There has been quite a bit of public participation within the industry, but there are still sections that continue to feign ignorance.

This legislation could not have come at a better time for our industry.

We need to be more professional, we need to pay our security officers appropriately and only then can we take our proper place as important players in the provision of safety in Kenya.

We must strive to provide our security officers with the necessary tools of trade required to protect themselves while providing safety to others.

In some cases, this may include guns at some assignments.

However, one cannot overemphasize that, should an amendment be passed, not every security officer will be armed.

What is most important about the act is actually not the move to arming of security officers who will primarily guard banks, cash in transit, VIPs, government buildings and vital installations but rather the number of police officers that can be freed up from these routine and mundane duties to carry out their core function; that of maintaining law and order and fighting crime.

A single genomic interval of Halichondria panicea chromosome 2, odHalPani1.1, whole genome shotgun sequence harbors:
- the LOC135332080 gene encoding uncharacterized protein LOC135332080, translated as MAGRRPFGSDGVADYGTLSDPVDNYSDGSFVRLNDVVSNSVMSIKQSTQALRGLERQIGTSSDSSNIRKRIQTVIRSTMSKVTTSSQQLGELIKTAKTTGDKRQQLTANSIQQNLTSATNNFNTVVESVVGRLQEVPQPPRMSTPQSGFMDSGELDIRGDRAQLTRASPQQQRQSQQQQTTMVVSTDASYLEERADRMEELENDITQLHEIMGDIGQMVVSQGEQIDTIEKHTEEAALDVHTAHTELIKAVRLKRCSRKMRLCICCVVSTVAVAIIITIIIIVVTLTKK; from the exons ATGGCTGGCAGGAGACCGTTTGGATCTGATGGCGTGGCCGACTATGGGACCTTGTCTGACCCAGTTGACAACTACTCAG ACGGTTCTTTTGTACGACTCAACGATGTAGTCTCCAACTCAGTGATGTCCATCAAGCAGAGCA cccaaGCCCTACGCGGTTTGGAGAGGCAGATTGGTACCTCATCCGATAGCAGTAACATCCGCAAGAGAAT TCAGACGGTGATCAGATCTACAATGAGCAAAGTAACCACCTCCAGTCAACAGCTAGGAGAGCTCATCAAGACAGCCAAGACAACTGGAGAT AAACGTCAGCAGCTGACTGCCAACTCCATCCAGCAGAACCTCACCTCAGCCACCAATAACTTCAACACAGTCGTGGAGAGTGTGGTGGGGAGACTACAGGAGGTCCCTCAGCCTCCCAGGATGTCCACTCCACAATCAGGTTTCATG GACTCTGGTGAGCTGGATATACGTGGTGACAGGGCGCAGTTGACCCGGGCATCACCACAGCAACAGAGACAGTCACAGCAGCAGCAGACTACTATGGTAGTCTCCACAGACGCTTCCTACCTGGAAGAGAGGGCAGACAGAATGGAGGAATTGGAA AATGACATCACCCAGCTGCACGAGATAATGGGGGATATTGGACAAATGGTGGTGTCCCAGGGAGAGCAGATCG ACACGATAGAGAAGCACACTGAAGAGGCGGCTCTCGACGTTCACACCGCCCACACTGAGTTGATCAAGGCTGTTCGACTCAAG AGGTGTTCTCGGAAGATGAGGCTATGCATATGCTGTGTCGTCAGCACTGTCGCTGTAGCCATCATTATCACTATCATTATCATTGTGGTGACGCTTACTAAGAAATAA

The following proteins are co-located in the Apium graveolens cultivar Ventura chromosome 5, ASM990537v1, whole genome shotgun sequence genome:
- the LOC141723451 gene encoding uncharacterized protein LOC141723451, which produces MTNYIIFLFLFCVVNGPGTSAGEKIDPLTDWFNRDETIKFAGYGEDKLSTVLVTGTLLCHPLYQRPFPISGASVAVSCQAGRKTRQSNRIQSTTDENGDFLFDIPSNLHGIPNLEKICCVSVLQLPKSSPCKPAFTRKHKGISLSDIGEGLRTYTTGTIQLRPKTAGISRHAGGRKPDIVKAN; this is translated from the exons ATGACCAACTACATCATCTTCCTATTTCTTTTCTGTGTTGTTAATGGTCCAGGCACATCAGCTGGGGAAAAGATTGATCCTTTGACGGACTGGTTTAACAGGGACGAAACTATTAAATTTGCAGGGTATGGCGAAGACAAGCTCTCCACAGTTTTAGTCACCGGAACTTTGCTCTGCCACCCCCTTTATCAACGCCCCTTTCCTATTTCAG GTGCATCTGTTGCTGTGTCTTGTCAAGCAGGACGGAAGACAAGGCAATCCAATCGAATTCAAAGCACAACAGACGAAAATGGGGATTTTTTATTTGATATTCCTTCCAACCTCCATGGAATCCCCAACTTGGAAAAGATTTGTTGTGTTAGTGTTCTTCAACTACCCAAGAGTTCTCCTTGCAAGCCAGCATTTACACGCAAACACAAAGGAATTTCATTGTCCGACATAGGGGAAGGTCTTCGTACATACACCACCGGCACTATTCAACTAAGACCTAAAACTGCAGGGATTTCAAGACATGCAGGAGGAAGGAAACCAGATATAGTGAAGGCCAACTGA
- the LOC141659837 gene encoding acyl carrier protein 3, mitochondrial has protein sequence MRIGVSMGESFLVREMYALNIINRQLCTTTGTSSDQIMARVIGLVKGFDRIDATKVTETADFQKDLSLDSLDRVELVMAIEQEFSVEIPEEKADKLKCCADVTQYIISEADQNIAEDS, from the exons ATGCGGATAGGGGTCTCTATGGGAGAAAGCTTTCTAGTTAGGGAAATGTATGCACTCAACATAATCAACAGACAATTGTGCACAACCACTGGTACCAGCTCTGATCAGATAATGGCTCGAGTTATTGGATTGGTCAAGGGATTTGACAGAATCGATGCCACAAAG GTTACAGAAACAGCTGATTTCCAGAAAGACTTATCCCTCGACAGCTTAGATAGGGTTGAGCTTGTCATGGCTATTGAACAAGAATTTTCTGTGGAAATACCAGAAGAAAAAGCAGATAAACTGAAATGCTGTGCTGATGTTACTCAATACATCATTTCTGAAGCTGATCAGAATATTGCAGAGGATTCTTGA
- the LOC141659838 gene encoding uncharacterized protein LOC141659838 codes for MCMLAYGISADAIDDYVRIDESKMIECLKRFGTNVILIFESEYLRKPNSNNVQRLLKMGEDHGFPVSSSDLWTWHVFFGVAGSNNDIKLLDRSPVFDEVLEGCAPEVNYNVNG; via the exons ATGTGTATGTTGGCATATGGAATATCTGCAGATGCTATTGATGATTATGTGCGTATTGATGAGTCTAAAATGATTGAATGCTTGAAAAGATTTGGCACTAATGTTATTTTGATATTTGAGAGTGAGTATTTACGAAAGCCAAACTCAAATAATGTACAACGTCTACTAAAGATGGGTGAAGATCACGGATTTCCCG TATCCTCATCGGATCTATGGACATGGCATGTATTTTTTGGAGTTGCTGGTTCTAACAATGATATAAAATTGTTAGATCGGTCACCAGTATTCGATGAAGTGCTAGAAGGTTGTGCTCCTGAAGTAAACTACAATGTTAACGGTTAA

Some estimates have this number close to 40,000.

We can only imagine the impact of redeploying even half of this number in high crime areas.

The regulations have put in place structures, reports, and requirements that will allow the strict monitoring of all security officers.

The authority will know which company employs which security officers and where they are deployed.

Each officer will be required to undergo stringent vetting, training, and regular refresher training.